Mersmann’s work from his residency at Manifest Gallery will be featured for the next six weeks. His time from the year-long stint in the studio resulted in 13 pieces of work, ultimately narrowed down to five that will be shown at Manifest’s Gallery, titled Impermanence


Impermanence is centered in realism and the anchor piece of the show is titled Aggregate, an in-depth examination of broken cement pieces. Aggregate took Mersmann over 2,000 hours to complete and is made up of a half million pebbles in its entirety.


“The Impermanence exhibit is about mortality and understanding mortality in our lives,” says Mersmann. “The residency gave me the opportunity to complete three pieces (Adrift, Swansong EDI and Aggregate), that I would have never had the chance to do otherwise.
 


Teaching and the creative process  Mersmann with Gabriella the subject of his piece at ArtPrize in Grand Rapids.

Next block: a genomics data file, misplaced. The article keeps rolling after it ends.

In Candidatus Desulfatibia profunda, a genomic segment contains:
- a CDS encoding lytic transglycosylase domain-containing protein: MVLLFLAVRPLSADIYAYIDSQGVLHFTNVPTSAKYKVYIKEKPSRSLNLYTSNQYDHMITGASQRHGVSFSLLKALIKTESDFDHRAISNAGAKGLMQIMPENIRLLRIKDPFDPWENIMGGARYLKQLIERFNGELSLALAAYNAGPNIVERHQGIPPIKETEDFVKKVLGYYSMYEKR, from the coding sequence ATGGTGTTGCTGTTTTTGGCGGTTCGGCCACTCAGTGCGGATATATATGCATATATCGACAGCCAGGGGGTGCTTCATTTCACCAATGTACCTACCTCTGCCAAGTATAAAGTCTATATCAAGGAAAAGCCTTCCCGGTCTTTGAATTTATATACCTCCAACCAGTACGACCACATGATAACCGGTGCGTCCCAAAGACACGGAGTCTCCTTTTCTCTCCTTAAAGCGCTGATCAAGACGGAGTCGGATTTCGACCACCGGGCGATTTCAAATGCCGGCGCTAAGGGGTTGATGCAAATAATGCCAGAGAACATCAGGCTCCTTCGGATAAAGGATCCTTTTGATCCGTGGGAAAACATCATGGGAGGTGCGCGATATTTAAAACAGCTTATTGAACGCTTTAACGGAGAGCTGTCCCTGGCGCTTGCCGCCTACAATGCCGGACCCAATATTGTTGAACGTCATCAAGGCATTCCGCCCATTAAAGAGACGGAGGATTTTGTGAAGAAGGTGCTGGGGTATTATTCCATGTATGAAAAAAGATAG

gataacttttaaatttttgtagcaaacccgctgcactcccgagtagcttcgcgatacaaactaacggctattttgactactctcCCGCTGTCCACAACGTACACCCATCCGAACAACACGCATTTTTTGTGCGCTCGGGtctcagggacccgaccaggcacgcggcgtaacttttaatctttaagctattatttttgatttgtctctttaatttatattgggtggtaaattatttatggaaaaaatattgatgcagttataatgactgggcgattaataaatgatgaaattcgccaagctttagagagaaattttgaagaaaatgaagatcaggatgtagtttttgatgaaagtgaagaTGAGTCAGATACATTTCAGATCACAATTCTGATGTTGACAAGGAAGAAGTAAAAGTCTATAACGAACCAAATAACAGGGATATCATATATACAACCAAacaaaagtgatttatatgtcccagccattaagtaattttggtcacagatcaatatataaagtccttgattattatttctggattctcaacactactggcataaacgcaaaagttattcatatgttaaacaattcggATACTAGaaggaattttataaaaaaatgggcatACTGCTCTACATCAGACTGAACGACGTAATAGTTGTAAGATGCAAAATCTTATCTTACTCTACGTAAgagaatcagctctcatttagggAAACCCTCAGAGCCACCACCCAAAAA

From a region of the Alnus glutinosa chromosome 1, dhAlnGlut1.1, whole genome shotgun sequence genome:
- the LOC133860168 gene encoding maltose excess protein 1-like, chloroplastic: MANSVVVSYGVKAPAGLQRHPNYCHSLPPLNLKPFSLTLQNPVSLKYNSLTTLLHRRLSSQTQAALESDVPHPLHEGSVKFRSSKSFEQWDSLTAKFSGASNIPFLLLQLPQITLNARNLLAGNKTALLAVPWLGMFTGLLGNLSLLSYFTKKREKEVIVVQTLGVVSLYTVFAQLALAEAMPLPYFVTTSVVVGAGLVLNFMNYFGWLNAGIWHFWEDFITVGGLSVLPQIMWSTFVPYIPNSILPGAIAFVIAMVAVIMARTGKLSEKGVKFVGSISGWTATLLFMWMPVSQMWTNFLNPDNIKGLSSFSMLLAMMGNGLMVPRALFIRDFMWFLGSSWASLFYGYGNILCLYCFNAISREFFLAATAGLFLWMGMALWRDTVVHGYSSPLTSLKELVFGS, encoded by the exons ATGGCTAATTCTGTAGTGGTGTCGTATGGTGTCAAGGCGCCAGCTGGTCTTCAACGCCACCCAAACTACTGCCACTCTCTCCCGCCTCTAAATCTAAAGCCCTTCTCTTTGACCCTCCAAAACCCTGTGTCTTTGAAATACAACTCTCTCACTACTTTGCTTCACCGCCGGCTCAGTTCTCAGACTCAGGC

His influence? Mersmann credits his students as sources of inspiration. “Along the way, different instructors and students have influenced me tremendously,” he says.


“You get more from students than you give out. I learn from their questions, struggles and their path. I don’t look at students as empty boxes, they have their own language, their own perspective. If you are a good teacher, you listen to that perspective and you partner with them in that journey. I don’t think I’d be an artist today if I wasn’t also a teacher,” says Mersmann.


Around 2010, Mersmann shifted into more non-narrative work, focusing on the beauty in everyday things. “The quiet word is much more powerful than the big scream,” he notes.


The subjects that catch his eye are not always considered conventionally pretty. Mersmann admits he has always gravitated towards subjects of decay and the act of something returning on a path to nature and how that all relates to mortality.


“The prettier your work is, the more people will connect with it. Studying something that is not explicitly appealing and taking the time to capture it, means you are seeing beauty in the everyday thing,” says Mersmann.